World Cup preparations dominate agenda as Pakistan to face England in 1st ODI

0
52

The prologue is done and dusted – with England picking up two wins out of two in a pair of vastly contrasting contests over the bank holiday weekend. First, they held their nerve on a claggy dog of a deck in Malahide to seal a low-scoring cliffhanger, the like of which Eoin Morgan’s men have all too often lost in the past. Then in Cardiff a couple of days later, the one-off T20I against Pakistan served up a more familiar boundary-laden bunfight, sealed with aplomb – and a rare outbreak of emotion – by the skipper’s unbeaten half-century, reported Cricinfo. 

And now on to … what exactly? It’s clearly not the main event of the summer – not even close – but these five ODIs against Pakistan are about as far from an irrelevance as bilateral one-day contests come. They offer, at the eleventh hour of England’s four-year World Cup build-up, a chance to build confidence, finalise squad members, hone plans, and re-enter the head-space of World Champions-elect, a mindset that England – whether it tempts fate or not – will need to occupy if they are to be the last team standing come July 14 at Lord’s.

Not that their opponents have habitually taken such a focused route to global riches. At the 2017 Champions Trophy, as at the 1992 World Cup, Pakistan perfected the art of peaking at the right time (an aim which England has invariably shared in their previous 11 campaigns, but never with anything like the same success…).

On both occasions, Pakistan translated shambolic starts into glorious finishes, scooping the spoils with irresistible displays of pre-ordained bravado – the sort of warrior-frenzy that scatters the mindset of teams that can only play to a plan. That’s where England will need to be different this time around, and why playing against a team of natural-born mavericks could be crucial to their fine-tuning in the weeks ahead.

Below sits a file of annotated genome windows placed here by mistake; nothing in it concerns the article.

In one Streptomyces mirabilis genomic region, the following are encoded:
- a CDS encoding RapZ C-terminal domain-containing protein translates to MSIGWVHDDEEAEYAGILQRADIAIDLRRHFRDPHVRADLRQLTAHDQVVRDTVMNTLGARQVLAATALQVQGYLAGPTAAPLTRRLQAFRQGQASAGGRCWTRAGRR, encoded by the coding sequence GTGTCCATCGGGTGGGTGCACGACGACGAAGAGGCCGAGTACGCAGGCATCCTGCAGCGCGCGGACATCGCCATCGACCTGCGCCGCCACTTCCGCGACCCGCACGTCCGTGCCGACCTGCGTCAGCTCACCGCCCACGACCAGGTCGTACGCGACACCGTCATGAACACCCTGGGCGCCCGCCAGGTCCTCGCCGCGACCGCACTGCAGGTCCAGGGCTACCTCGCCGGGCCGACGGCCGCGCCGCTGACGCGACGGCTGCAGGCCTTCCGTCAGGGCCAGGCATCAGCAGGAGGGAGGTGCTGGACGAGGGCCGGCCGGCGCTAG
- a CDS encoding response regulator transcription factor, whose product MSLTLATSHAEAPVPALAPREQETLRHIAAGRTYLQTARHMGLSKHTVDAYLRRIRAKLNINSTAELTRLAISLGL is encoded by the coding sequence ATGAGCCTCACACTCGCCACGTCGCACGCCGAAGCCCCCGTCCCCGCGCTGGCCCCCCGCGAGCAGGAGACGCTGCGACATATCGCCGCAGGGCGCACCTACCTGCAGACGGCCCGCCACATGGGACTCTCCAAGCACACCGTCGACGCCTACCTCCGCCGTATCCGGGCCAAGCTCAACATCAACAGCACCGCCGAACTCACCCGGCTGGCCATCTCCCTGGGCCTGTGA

England: (possible) 1 James Vince, 2 Jonny Bairstow, 3 Joe Root, 4 Eoin Morgan (capt), 5 Jos Buttler (wk), 6 Ben Stokes, 7 Joe Denly, 8 Adil Rashid, 9 Jofra Archer, 10 Chris Woakes, 11 Liam Plunkett.

Pakistan’s main selection issue, perhaps, is whether to give time to the two men on the fringes of their World Cup squad: Amir and Asif Ali. Both were named in the 12 Pakistan will pick from, and there could be as many as nine changes to the last ODI XI they put out, against Australia in March – Imad Wasim captained in that game but Sarfraz is now back to take the reins; Haris Sohail and Yasir Shah are the other continuity candidates, with Abid Ali overlooked for now. The regular openers, Fakhar Zaman and Imam-ul-Haq, should be reunited, while the choice to complete the bowling attack is between Amir and Yasir.

Pakistan: (possible) 1 Imam-ul-Haq, 2 Fakhar Zaman, 3 Babar Azam, 4 Haris Sohail, 5 Sarfaraz Ahmed (capt/wk), 6 Asif Ali, 7 Imad Wasim, 8 Faheem Ashraf, 9 Hasan Ali, 10 Shaheen Shah Afridi, 11 Mohammad Amir

Pitch and conditions

The Oval has seen plenty of high-scoring ODIs over recent years, although England needed No. 8 David Willey to get them over the line chasing 215 against Australia 11 months ago. The pitch for this game looks a bit green but is expected to play pretty well – however, rain is forecast during the morning, clearing later, so there could well be a delayed start.